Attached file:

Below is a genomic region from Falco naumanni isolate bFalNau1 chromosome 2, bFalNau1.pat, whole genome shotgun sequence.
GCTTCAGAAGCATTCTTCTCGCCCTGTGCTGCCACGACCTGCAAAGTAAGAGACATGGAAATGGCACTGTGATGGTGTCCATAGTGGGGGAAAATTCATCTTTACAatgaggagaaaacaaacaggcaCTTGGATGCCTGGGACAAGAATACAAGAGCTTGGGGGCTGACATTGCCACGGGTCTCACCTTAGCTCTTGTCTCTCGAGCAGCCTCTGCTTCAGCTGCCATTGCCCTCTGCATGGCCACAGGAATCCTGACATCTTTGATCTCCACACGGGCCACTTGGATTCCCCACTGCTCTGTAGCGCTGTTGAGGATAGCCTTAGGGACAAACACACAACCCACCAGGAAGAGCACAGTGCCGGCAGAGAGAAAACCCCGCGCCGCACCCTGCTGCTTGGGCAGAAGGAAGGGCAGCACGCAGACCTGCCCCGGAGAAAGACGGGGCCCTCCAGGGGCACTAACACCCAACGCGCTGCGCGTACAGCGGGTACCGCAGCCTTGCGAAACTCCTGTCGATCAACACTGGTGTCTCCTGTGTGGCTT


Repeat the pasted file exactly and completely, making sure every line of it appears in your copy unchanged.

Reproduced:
Below is a genomic region from Falco naumanni isolate bFalNau1 chromosome 2, bFalNau1.pat, whole genome shotgun sequence.
GCTTCAGAAGCATTCTTCTCGCCCTGTGCTGCCACGACCTGCAAAGTAAGAGACATGGAAATGGCACTGTGATGGTGTCCATAGTGGGGGAAAATTCATCTTTACAatgaggagaaaacaaacaggcaCTTGGATGCCTGGGACAAGAATACAAGAGCTTGGGGGCTGACATTGCCACGGGTCTCACCTTAGCTCTTGTCTCTCGAGCAGCCTCTGCTTCAGCTGCCATTGCCCTCTGCATGGCCACAGGAATCCTGACATCTTTGATCTCCACACGGGCCACTTGGATTCCCCACTGCTCTGTAGCGCTGTTGAGGATAGCCTTAGGGACAAACACACAACCCACCAGGAAGAGCACAGTGCCGGCAGAGAGAAAACCCCGCGCCGCACCCTGCTGCTTGGGCAGAAGGAAGGGCAGCACGCAGACCTGCCCCGGAGAAAGACGGGGCCCTCCAGGGGCACTAACACCCAACGCGCTGCGCGTACAGCGGGTACCGCAGCCTTGCGAAACTCCTGTCGATCAACACTGGTGTCTCCTGTGTGGCTT